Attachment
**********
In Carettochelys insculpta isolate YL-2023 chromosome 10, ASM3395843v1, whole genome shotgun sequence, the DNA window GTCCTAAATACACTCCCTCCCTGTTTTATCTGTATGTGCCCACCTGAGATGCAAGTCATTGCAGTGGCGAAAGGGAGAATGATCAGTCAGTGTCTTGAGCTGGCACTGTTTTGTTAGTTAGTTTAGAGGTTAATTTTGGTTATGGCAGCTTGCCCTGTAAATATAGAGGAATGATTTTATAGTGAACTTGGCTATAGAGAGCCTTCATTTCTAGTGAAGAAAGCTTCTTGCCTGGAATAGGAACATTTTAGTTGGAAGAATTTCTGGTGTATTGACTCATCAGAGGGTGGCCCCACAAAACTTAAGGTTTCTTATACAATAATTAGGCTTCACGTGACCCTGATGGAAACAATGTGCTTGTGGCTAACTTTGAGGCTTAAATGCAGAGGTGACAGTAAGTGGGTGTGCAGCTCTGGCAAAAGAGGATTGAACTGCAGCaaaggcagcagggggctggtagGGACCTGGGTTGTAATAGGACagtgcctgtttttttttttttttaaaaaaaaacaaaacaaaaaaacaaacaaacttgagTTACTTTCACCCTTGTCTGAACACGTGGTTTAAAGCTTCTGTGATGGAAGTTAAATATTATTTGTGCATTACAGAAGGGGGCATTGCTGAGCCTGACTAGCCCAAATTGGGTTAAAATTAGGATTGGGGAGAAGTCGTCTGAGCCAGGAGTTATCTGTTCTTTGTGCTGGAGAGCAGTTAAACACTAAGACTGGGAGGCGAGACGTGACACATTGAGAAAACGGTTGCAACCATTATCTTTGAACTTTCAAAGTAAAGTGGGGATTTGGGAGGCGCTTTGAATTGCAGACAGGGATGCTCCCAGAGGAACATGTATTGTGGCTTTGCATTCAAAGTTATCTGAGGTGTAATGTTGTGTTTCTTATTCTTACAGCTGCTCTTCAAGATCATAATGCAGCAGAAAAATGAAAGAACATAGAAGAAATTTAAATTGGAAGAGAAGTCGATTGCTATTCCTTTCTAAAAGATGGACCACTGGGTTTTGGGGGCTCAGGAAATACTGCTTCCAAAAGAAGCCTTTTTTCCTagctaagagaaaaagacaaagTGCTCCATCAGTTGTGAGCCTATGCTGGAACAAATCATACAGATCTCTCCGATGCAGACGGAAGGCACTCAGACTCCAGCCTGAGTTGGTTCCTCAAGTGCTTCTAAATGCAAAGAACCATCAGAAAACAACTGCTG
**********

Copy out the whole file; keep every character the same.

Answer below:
In Carettochelys insculpta isolate YL-2023 chromosome 10, ASM3395843v1, whole genome shotgun sequence, the DNA window GTCCTAAATACACTCCCTCCCTGTTTTATCTGTATGTGCCCACCTGAGATGCAAGTCATTGCAGTGGCGAAAGGGAGAATGATCAGTCAGTGTCTTGAGCTGGCACTGTTTTGTTAGTTAGTTTAGAGGTTAATTTTGGTTATGGCAGCTTGCCCTGTAAATATAGAGGAATGATTTTATAGTGAACTTGGCTATAGAGAGCCTTCATTTCTAGTGAAGAAAGCTTCTTGCCTGGAATAGGAACATTTTAGTTGGAAGAATTTCTGGTGTATTGACTCATCAGAGGGTGGCCCCACAAAACTTAAGGTTTCTTATACAATAATTAGGCTTCACGTGACCCTGATGGAAACAATGTGCTTGTGGCTAACTTTGAGGCTTAAATGCAGAGGTGACAGTAAGTGGGTGTGCAGCTCTGGCAAAAGAGGATTGAACTGCAGCaaaggcagcagggggctggtagGGACCTGGGTTGTAATAGGACagtgcctgtttttttttttttttaaaaaaaaacaaaacaaaaaaacaaacaaacttgagTTACTTTCACCCTTGTCTGAACACGTGGTTTAAAGCTTCTGTGATGGAAGTTAAATATTATTTGTGCATTACAGAAGGGGGCATTGCTGAGCCTGACTAGCCCAAATTGGGTTAAAATTAGGATTGGGGAGAAGTCGTCTGAGCCAGGAGTTATCTGTTCTTTGTGCTGGAGAGCAGTTAAACACTAAGACTGGGAGGCGAGACGTGACACATTGAGAAAACGGTTGCAACCATTATCTTTGAACTTTCAAAGTAAAGTGGGGATTTGGGAGGCGCTTTGAATTGCAGACAGGGATGCTCCCAGAGGAACATGTATTGTGGCTTTGCATTCAAAGTTATCTGAGGTGTAATGTTGTGTTTCTTATTCTTACAGCTGCTCTTCAAGATCATAATGCAGCAGAAAAATGAAAGAACATAGAAGAAATTTAAATTGGAAGAGAAGTCGATTGCTATTCCTTTCTAAAAGATGGACCACTGGGTTTTGGGGGCTCAGGAAATACTGCTTCCAAAAGAAGCCTTTTTTCCTagctaagagaaaaagacaaagTGCTCCATCAGTTGTGAGCCTATGCTGGAACAAATCATACAGATCTCTCCGATGCAGACGGAAGGCACTCAGACTCCAGCCTGAGTTGGTTCCTCAAGTGCTTCTAAATGCAAAGAACCATCAGAAAACAACTGCTG